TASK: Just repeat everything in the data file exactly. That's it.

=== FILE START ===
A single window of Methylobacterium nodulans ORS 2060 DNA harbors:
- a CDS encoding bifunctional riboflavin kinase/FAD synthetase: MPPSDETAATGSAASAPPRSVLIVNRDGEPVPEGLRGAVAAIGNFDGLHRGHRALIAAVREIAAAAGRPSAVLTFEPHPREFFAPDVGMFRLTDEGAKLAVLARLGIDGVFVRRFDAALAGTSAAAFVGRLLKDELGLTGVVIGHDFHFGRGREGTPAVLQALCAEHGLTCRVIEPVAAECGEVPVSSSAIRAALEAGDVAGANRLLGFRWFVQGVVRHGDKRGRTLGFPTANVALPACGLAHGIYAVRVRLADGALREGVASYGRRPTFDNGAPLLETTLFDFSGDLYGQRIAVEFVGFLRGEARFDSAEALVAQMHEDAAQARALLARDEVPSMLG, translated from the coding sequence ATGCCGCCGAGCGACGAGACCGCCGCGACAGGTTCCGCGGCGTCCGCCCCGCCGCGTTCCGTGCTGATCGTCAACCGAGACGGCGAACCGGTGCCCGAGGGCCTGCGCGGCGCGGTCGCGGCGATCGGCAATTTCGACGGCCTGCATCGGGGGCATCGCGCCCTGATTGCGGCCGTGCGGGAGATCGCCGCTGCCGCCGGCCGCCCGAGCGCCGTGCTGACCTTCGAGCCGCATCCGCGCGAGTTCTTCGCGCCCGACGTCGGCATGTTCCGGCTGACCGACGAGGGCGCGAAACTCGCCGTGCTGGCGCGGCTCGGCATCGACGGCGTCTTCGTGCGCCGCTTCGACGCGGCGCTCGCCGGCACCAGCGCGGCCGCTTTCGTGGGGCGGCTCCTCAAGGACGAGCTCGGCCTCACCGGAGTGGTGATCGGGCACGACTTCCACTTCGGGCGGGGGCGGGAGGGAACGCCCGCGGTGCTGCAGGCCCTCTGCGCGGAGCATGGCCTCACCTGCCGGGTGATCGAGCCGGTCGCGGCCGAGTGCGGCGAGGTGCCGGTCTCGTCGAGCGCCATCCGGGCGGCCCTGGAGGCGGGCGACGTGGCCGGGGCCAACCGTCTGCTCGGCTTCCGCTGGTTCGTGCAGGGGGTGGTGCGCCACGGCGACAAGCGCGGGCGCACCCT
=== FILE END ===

A single window of Methylobacterium nodulans ORS 2060 DNA harbors:
- a CDS encoding bifunctional riboflavin kinase/FAD synthetase: MPPSDETAATGSAASAPPRSVLIVNRDGEPVPEGLRGAVAAIGNFDGLHRGHRALIAAVREIAAAAGRPSAVLTFEPHPREFFAPDVGMFRLTDEGAKLAVLARLGIDGVFVRRFDAALAGTSAAAFVGRLLKDELGLTGVVIGHDFHFGRGREGTPAVLQALCAEHGLTCRVIEPVAAECGEVPVSSSAIRAALEAGDVAGANRLLGFRWFVQGVVRHGDKRGRTLGFPTANVALPACGLAHGIYAVRVRLADGALREGVASYGRRPTFDNGAPLLETTLFDFSGDLYGQRIAVEFVGFLRGEARFDSAEALVAQMHEDAAQARALLARDEVPSMLG, translated from the coding sequence ATGCCGCCGAGCGACGAGACCGCCGCGACAGGTTCCGCGGCGTCCGCCCCGCCGCGTTCCGTGCTGATCGTCAACCGAGACGGCGAACCGGTGCCCGAGGGCCTGCGCGGCGCGGTCGCGGCGATCGGCAATTTCGACGGCCTGCATCGGGGGCATCGCGCCCTGATTGCGGCCGTGCGGGAGATCGCCGCTGCCGCCGGCCGCCCGAGCGCCGTGCTGACCTTCGAGCCGCATCCGCGCGAGTTCTTCGCGCCCGACGTCGGCATGTTCCGGCTGACCGACGAGGGCGCGAAACTCGCCGTGCTGGCGCGGCTCGGCATCGACGGCGTCTTCGTGCGCCGCTTCGACGCGGCGCTCGCCGGCACCAGCGCGGCCGCTTTCGTGGGGCGGCTCCTCAAGGACGAGCTCGGCCTCACCGGAGTGGTGATCGGGCACGACTTCCACTTCGGGCGGGGGCGGGAGGGAACGCCCGCGGTGCTGCAGGCCCTCTGCGCGGAGCATGGCCTCACCTGCCGGGTGATCGAGCCGGTCGCGGCCGAGTGCGGCGAGGTGCCGGTCTCGTCGAGCGCCATCCGGGCGGCCCTGGAGGCGGGCGACGTGGCCGGGGCCAACCGTCTGCTCGGCTTCCGCTGGTTCGTGCAGGGGGTGGTGCGCCACGGCGACAAGCGCGGGCGCACCCT